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Oregon 95, Hawkeyes 80: A tale as old as time

Another tournament, another second round exit for the Iowa Hawkeyes (22-9).

As Ernie Johnson foreshadowed in his halftime tease, the Hawks have seen tournament runs end before the Sweet 16 in 13 of their last 14 chances, stretching back to 1989. The Oregon Ducks (21-6) ran Iowa out for the 14th time, 95 -80.

Iowa was able to keep up for much of the first half, going toe-to-toe at 46-46 with 2:11 remaining. From there, the Hawks were held scoreless to finish the frame as Oregon went scored 10 straight. Particularly frustrating were the four points Iowa allowed in the last 47 seconds, where they had a two-for-one opportunity but yielded four points to the Ducks.

The Ducks were balanced in the period, with four starters scoring double digits and a fifth adding 7. They went 7/14 from deep and shot 59.5% overall against Iowa’s 3/11 and 51.5%. You can win with those numbers, but not with defense like we saw. In dual watching / listening on the radio, Jon Crispin regularly referred to Iowa as “defense optional” throughout the first period, an unwelcome reversion to Iowa’s early season woes on that side of the floor.

Garza got his to keep Iowa within striking distance, with 22 on 8/10 shooting.

The second half put the issues Iowa faced into stark contrast - going with the lineup who got you there, and deal with the lack of athleticism along the perimeter, or run with the youth and athleticism but propensity for turnovers.

Joe Wieskamp kept pace for Iowa, matching Oregon’s first five points with a couple baskets of his own, but things were officially off the rails after that. An LJ Figueroa dunk was followed by a Wieskamp turnover which turned into a breakaway dunk. Jordan Bohannon was called for a flagrant elbow on the pass before Chris Duarte dunk which allowed the lead to stretch to 67-51.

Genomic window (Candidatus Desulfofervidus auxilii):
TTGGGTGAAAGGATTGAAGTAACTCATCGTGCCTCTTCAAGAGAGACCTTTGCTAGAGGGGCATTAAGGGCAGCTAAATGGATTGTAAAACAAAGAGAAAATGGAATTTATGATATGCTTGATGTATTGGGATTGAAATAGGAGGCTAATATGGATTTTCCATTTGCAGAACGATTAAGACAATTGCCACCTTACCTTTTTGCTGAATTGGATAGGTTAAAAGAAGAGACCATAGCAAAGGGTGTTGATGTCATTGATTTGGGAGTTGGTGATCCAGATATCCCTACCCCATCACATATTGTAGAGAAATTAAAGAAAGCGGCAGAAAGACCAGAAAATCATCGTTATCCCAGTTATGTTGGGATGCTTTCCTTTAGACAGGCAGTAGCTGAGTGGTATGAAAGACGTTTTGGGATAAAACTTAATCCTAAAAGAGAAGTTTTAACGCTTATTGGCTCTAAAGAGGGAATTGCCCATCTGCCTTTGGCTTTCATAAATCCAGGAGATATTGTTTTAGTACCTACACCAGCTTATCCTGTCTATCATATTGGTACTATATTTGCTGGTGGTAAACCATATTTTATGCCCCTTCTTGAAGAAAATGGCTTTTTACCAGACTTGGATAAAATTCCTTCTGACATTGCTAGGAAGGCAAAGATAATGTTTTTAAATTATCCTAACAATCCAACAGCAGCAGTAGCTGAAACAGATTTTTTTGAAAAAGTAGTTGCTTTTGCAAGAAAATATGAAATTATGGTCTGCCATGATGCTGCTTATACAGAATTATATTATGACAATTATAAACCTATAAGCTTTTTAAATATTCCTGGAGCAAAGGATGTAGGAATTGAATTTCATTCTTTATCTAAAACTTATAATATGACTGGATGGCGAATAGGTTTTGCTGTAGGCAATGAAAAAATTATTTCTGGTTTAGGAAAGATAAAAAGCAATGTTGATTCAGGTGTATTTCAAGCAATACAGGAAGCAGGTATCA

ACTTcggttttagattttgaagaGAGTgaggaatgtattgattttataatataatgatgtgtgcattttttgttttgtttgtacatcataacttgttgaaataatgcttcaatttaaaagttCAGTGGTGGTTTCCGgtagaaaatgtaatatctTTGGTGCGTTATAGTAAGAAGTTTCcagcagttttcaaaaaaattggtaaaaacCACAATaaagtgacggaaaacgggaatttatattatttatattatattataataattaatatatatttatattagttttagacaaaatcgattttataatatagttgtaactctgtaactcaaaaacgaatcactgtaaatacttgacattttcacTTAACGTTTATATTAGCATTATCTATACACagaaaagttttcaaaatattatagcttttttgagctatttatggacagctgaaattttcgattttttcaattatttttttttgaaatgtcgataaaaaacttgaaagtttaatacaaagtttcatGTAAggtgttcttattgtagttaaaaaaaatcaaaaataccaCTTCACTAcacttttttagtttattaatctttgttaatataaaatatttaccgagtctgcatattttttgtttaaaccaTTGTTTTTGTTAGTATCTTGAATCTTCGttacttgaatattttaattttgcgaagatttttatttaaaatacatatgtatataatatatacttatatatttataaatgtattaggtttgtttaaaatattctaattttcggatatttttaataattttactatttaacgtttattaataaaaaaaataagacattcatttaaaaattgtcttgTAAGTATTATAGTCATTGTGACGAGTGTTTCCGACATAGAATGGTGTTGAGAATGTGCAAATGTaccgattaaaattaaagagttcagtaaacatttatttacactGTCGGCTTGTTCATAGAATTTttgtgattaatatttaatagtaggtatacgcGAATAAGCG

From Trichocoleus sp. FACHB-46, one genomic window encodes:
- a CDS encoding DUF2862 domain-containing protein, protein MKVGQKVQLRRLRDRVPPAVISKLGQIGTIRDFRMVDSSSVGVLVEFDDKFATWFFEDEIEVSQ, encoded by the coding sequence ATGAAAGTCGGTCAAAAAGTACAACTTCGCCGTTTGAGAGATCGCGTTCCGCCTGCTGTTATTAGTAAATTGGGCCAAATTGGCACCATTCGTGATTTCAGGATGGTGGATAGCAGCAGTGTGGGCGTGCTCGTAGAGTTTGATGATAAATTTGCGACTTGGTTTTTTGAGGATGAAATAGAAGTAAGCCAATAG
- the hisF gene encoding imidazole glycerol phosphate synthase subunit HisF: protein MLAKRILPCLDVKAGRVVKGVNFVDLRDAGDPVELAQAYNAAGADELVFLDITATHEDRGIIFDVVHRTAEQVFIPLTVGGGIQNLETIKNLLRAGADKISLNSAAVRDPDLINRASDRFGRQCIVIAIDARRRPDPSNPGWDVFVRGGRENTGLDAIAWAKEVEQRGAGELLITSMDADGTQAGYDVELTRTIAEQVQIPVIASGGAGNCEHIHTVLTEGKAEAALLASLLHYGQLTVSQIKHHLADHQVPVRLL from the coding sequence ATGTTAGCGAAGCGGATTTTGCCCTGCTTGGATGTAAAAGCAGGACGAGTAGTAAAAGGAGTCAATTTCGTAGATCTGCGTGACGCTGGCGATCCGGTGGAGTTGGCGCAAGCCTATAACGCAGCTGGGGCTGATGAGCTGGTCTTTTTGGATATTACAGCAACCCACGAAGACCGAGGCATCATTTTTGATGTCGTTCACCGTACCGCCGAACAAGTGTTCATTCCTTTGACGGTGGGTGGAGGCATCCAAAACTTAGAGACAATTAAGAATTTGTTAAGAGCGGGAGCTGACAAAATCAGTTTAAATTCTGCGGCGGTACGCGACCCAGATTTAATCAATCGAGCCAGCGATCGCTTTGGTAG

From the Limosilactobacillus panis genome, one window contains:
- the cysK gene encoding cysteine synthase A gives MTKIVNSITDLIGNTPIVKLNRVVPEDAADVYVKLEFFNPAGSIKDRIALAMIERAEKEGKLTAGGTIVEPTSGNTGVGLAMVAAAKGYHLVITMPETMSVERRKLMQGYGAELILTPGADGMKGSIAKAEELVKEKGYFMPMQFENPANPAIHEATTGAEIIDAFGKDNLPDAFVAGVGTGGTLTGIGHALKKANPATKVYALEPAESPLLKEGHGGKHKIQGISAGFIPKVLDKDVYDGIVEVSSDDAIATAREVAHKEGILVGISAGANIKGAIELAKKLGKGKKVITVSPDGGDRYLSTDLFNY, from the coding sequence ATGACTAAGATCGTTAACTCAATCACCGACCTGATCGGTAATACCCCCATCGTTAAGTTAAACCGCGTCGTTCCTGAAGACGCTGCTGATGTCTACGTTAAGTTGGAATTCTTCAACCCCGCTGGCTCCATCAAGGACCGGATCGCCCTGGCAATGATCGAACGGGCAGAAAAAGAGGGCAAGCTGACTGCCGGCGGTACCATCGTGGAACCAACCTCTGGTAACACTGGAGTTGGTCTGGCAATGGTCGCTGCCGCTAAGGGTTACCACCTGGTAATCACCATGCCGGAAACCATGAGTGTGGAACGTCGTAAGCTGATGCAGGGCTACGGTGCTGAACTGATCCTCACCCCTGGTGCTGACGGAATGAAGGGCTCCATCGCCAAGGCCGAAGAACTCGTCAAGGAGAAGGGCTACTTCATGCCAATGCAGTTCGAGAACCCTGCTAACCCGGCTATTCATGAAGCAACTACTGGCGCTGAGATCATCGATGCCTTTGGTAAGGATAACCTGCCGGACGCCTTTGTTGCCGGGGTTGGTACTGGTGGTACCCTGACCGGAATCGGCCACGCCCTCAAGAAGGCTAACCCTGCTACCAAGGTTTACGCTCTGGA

Enter Joe Toussaint, Keegan Murray, and Patrick McCaffery.

The group was able to cut the Ducks ’lead to 10 with a new burst of athleticism but a turnover by Wieskamp where he tweaked his injured right ankle stifled Iowa’s momentum. Though Oregon didn't score on it, they were able to regroup on the media timeout and put the clamps on Iowa’s offense. After 4 first half turnovers, Iowa quickly had 7 in the second frame and finished with 12. The Ducks turned them into 12 points.

Luka Garza never quit because that's what Luka Garza does. He finished with 36 points on 14/20 shooting and was the last starter off the floor, playing with reserves well into garbage time.

Whatever broader takes come from this game, the story of Iowa remains the same since BJ Armstrong left Iowa City. They simply couldn't match the guard play of Oregon. Jordan Bohannon and CJ Fredrick were 0/7 and didn't add any free throws. Wieskamp had a fine game and some very good stretches before the injury return, finishing with 17 points. Patrick McCaffery was Iowa’s only other double digit scorer at 10 points.

As far as whatever rest and scouting advantage was gained by Oregon’s “no contest” advance, the result renders it moot. Perhaps Dana Altman rides his starters (who scored 89 points) less throughout the high paced first half, but the right team one.

And that sucks, in a season which figured to be Iowa’s best finish in a generation, technically it was, with a 3rd place Big Ten finish. But when the lights came on, the story remained the same.